Training camp preview: Offensive line

Colledge vs. Barbre at left guard will be a marquee battle, while the other spots are entrenched.

Daryn Colledge has 30 NFL starts under his belt. Allen Barbre has none.

Colledge played Division I college football. Barbre played Division II.

Colledge is smart, with a 30 on his Wonderlic. Barbre's Wonderlic score was just 11.

With that said, Colledge vs. Barbre at left guard will be the big battle on the offensive side of the ball when training camp opens on Monday.

In two seasons, College has failed to seize control of the position. He's shown flashes of becoming a fine player, but those brief glimpses have been masked behind maddening inconsistency. His inability to become a solid starter was amplified recently when Brett Favre aired his beefs with general manager Ted Thompson, including his frustration when Thompson failed to re-sign left guard Mike Wahle, who became a Pro Bowler with Carolina.

Barbre and Colledge split the reps with the No. 1 offense during offseason practices, and they'll likely do so again as camp opens. Nonetheless, Barbre enters camp as at least a small favorite to win the job. He's more athletic and stronger than Colledge, but the big thing is his tenacity.

Coaches laud his work in the weight room — he gained 16 pound of muscle this offseason while shedding 10 pounds of fat. Plus, he has a physical presence that's lacking in Colledge, who played the more finesse-based left tackle at Boise State and may be better suited to play there in the NFL.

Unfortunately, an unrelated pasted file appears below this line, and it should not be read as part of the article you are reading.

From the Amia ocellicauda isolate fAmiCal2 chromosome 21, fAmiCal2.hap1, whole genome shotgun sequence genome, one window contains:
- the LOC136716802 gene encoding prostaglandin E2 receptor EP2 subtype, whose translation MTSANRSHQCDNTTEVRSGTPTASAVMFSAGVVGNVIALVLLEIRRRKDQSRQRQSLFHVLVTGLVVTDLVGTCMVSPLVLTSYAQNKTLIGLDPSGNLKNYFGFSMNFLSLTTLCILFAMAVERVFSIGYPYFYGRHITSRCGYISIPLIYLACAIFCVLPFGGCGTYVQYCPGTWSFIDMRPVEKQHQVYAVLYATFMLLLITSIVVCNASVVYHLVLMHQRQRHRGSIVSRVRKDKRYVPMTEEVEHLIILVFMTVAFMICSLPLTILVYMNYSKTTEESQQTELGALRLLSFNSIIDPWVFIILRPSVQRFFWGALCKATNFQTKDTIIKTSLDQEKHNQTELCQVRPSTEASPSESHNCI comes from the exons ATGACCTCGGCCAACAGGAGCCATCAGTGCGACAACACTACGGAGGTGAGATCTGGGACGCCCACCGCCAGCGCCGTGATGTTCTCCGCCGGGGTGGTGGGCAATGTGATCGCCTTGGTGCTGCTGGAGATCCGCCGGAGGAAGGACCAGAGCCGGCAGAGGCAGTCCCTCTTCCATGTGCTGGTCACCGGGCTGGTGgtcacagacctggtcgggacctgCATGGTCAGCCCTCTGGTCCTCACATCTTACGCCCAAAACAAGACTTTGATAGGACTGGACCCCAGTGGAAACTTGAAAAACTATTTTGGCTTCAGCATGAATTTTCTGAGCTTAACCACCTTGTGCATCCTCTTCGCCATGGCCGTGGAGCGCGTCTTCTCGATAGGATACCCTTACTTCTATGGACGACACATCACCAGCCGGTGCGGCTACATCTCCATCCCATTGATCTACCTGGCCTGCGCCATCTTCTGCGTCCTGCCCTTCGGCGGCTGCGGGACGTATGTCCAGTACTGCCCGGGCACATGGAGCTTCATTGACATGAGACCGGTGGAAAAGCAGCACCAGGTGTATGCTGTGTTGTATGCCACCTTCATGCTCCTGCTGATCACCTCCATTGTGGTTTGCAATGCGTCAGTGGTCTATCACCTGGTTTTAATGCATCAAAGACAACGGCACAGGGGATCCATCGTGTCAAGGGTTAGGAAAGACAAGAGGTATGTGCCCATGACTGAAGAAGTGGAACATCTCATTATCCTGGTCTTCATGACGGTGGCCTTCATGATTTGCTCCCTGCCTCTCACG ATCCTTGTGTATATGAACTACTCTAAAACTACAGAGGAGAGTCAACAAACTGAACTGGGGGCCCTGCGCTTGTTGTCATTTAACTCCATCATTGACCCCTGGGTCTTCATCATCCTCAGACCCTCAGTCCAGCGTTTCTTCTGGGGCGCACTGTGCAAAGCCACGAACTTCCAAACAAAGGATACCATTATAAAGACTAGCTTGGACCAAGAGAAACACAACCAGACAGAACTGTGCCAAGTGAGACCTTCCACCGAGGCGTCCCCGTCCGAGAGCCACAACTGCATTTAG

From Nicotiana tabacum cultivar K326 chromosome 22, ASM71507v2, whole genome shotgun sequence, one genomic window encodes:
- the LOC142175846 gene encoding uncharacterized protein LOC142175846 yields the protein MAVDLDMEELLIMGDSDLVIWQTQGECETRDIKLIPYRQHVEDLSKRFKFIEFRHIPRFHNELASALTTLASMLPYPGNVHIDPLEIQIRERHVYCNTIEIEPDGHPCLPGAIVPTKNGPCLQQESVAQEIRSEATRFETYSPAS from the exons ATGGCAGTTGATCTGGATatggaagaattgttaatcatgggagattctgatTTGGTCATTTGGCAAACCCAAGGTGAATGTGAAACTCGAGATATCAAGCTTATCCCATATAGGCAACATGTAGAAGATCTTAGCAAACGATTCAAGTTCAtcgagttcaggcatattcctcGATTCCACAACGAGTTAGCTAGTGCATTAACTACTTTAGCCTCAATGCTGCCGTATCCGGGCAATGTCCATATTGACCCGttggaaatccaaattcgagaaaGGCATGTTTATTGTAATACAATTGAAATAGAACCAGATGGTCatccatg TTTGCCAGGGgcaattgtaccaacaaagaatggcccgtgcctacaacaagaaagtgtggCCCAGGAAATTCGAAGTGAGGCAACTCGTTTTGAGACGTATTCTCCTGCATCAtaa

Still, don't assume Barbre will win the job. Colledge has risen to challenges to his position before.

"It's good for our team. It's a great opportunity to battle," Barbre said last month. "Whatever happens, happens. It's going to make our team better."

The rest of the offensive line is solid but not spectacular.

Left tackle Chad Clifton and right tackle Mark Tauscher are two of the best in the business, though Clifton's creaky knees — which kept him out of the offseason practices — have to be a source of concern. Even with his waning athleticism, Clifton is a superb pass blocker while facing the opposition's best rusher every week. He's a quarterback's best friend, even if not a strong run blocker. Tauscher, meanwhile, is the Packers' best run blocker and more than good enough in pass protection.

Center Scott Wells is the brains behind the operation. Even at a mere 303 pounds, he manages to hold his own against the behemoths of the NFC North due to his superb strength and wrestling background.

Right guard Jason Spitz — a third-round pick in 2006 while Colledge was a second-rounder — entered camp last summer as a question mark but is now seen as a long-term starter. A lot like Tauscher, he doesn't look all that impressive but gets the job done.

Bill Huber writes for Packer Report. E-mail him at

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